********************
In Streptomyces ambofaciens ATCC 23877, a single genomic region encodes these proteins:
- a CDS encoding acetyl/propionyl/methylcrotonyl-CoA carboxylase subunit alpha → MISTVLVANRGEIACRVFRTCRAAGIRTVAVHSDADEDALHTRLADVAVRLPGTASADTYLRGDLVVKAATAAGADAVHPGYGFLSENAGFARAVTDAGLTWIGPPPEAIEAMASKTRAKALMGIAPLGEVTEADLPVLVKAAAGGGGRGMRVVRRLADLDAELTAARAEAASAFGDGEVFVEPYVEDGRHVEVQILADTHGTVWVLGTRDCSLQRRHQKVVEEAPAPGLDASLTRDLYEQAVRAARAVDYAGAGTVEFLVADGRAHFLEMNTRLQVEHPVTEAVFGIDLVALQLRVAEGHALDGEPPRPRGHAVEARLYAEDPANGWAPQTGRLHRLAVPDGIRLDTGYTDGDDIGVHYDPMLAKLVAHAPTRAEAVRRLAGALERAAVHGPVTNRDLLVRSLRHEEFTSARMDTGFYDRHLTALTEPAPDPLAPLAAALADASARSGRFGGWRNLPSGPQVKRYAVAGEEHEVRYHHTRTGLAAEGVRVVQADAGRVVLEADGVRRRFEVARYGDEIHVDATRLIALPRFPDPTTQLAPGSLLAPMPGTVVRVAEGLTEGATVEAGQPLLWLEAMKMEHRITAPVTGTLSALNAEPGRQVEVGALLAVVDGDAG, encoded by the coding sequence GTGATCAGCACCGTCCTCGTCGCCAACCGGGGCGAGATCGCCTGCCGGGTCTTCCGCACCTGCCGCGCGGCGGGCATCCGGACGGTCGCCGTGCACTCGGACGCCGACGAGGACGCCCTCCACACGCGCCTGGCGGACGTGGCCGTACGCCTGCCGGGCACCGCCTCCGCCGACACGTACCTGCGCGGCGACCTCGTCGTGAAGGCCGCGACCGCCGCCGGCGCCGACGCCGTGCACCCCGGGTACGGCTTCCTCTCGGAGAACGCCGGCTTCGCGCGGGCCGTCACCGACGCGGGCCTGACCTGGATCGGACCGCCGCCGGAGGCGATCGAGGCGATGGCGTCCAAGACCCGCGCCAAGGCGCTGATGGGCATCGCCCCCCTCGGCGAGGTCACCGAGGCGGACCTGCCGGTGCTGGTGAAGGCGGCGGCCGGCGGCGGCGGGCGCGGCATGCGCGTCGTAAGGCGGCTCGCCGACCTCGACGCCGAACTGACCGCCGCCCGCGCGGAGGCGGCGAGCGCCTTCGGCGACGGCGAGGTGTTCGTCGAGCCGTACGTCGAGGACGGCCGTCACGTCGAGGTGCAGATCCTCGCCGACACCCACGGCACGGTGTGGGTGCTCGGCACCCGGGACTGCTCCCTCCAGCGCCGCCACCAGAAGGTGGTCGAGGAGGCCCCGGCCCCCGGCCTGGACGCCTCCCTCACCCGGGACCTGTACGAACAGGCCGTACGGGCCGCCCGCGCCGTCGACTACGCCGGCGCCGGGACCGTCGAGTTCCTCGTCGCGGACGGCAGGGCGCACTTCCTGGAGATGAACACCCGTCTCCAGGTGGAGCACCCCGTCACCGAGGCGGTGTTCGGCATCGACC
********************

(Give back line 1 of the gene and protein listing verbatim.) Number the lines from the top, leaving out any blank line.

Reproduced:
In Streptomyces ambofaciens ATCC 23877, a single genomic region encodes these proteins: